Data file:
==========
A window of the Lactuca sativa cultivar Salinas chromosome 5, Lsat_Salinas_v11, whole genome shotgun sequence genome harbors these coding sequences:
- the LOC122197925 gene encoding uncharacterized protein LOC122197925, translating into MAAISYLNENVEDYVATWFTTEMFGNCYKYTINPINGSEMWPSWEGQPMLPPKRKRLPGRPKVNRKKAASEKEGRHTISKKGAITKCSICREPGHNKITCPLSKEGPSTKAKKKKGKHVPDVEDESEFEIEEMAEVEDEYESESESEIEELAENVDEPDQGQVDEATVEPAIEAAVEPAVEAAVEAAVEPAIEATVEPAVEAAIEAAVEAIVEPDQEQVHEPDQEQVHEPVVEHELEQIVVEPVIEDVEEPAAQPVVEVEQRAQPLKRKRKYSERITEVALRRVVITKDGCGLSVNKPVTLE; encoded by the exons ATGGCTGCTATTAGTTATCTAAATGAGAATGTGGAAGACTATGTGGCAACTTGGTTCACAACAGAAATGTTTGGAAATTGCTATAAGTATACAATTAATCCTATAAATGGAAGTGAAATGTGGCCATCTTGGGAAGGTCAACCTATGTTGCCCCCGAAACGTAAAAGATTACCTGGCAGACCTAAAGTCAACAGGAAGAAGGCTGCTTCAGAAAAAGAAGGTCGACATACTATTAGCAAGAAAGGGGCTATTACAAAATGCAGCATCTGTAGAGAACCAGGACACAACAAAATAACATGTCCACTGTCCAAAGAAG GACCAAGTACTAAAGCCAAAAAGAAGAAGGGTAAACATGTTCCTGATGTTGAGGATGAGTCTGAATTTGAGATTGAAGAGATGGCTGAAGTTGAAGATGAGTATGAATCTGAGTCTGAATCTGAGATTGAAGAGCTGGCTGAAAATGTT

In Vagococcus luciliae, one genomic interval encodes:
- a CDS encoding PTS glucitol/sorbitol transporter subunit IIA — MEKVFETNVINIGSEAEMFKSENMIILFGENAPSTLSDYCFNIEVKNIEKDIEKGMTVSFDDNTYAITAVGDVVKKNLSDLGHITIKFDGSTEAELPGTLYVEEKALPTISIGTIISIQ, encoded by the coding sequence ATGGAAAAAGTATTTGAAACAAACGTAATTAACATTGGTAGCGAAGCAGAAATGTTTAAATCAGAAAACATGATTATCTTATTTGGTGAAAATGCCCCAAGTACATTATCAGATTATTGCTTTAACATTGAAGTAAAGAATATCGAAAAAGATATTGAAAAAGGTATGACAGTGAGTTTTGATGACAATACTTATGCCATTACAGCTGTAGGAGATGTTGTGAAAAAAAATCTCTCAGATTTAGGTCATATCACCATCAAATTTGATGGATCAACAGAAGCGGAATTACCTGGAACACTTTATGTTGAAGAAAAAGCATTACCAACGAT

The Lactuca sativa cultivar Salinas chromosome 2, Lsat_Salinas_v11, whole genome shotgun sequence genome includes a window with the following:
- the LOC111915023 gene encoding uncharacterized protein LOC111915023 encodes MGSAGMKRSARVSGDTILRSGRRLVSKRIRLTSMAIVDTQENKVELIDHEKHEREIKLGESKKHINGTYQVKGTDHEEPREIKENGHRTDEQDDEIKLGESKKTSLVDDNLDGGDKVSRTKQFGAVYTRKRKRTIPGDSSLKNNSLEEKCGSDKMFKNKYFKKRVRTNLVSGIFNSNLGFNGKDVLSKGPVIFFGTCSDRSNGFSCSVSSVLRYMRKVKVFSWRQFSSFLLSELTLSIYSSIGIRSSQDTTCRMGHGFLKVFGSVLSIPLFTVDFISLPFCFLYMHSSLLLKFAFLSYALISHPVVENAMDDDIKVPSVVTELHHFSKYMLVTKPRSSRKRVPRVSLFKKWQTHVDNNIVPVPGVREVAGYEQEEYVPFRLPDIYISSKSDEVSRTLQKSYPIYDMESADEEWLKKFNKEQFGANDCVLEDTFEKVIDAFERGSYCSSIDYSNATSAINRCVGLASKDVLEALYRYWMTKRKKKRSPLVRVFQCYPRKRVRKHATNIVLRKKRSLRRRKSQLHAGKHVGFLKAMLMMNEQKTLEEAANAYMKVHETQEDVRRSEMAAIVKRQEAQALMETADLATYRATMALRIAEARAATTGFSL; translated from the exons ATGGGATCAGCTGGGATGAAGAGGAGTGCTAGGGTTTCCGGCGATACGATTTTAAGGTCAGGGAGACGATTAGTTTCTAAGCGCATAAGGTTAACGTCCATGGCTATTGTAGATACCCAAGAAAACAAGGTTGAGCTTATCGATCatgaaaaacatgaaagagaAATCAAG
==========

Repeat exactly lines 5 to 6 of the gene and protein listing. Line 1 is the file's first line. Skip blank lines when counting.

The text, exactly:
The Lactuca sativa cultivar Salinas chromosome 2, Lsat_Salinas_v11, whole genome shotgun sequence genome includes a window with the following:
- the LOC111915023 gene encoding uncharacterized protein LOC111915023 encodes MGSAGMKRSARVSGDTILRSGRRLVSKRIRLTSMAIVDTQENKVELIDHEKHEREIKLGESKKHINGTYQVKGTDHEEPREIKENGHRTDEQDDEIKLGESKKTSLVDDNLDGGDKVSRTKQFGAVYTRKRKRTIPGDSSLKNNSLEEKCGSDKMFKNKYFKKRVRTNLVSGIFNSNLGFNGKDVLSKGPVIFFGTCSDRSNGFSCSVSSVLRYMRKVKVFSWRQFSSFLLSELTLSIYSSIGIRSSQDTTCRMGHGFLKVFGSVLSIPLFTVDFISLPFCFLYMHSSLLLKFAFLSYALISHPVVENAMDDDIKVPSVVTELHHFSKYMLVTKPRSSRKRVPRVSLFKKWQTHVDNNIVPVPGVREVAGYEQEEYVPFRLPDIYISSKSDEVSRTLQKSYPIYDMESADEEWLKKFNKEQFGANDCVLEDTFEKVIDAFERGSYCSSIDYSNATSAINRCVGLASKDVLEALYRYWMTKRKKKRSPLVRVFQCYPRKRVRKHATNIVLRKKRSLRRRKSQLHAGKHVGFLKAMLMMNEQKTLEEAANAYMKVHETQEDVRRSEMAAIVKRQEAQALMETADLATYRATMALRIAEARAATTGFSL; translated from the exons ATGGGATCAGCTGGGATGAAGAGGAGTGCTAGGGTTTCCGGCGATACGATTTTAAGGTCAGGGAGACGATTAGTTTCTAAGCGCATAAGGTTAACGTCCATGGCTATTGTAGATACCCAAGAAAACAAGGTTGAGCTTATCGATCatgaaaaacatgaaagagaAATCAAG